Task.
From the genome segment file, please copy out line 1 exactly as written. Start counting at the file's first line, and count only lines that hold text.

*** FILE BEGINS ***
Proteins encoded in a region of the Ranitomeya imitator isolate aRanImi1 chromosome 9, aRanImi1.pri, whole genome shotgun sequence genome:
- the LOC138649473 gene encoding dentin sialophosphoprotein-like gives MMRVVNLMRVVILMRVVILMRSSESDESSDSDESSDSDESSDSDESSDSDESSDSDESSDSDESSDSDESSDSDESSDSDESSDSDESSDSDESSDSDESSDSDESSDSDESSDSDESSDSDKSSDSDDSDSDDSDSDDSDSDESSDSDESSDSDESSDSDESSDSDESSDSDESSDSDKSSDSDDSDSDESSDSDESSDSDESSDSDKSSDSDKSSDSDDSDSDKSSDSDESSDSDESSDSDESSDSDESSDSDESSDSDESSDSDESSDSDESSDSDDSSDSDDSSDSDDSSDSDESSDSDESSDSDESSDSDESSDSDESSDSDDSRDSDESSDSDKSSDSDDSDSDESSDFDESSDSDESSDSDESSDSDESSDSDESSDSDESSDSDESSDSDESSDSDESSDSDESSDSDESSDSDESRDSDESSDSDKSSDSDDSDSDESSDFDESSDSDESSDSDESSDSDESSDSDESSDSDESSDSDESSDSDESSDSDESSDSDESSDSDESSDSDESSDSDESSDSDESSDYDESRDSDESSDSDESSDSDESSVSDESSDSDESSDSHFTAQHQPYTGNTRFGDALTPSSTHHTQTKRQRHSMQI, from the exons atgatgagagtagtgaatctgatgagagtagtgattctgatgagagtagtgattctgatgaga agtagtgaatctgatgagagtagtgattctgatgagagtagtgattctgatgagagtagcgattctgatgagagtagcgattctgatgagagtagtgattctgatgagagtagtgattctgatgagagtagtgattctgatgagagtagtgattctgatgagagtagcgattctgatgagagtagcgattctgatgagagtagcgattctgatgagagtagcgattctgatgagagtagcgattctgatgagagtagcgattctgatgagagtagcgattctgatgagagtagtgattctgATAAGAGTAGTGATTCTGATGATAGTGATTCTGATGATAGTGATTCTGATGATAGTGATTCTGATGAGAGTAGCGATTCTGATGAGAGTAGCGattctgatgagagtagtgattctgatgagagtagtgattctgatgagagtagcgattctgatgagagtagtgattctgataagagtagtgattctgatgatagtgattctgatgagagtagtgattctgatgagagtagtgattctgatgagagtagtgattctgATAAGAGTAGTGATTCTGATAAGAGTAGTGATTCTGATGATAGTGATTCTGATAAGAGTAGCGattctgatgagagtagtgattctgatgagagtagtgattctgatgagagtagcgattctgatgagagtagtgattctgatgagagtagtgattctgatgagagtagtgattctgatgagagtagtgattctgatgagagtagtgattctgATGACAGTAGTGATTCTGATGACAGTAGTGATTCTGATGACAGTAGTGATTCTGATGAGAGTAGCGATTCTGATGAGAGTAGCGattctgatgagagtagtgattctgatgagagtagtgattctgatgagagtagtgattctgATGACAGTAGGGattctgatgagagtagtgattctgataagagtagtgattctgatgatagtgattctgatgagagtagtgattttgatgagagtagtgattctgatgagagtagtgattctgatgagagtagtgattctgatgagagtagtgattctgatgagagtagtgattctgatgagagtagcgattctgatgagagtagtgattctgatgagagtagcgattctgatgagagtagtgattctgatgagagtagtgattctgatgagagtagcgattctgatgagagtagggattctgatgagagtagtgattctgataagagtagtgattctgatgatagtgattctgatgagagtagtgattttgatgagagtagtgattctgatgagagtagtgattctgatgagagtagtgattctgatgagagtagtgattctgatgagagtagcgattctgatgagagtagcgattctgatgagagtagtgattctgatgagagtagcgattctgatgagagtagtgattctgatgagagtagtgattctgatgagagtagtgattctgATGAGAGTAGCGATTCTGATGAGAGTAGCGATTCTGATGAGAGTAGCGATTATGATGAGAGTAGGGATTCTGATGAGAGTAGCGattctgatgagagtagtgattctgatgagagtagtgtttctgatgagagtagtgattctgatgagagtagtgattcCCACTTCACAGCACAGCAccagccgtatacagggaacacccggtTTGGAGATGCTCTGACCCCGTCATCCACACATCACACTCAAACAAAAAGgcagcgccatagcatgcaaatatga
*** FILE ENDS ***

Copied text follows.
Proteins encoded in a region of the Ranitomeya imitator isolate aRanImi1 chromosome 9, aRanImi1.pri, whole genome shotgun sequence genome: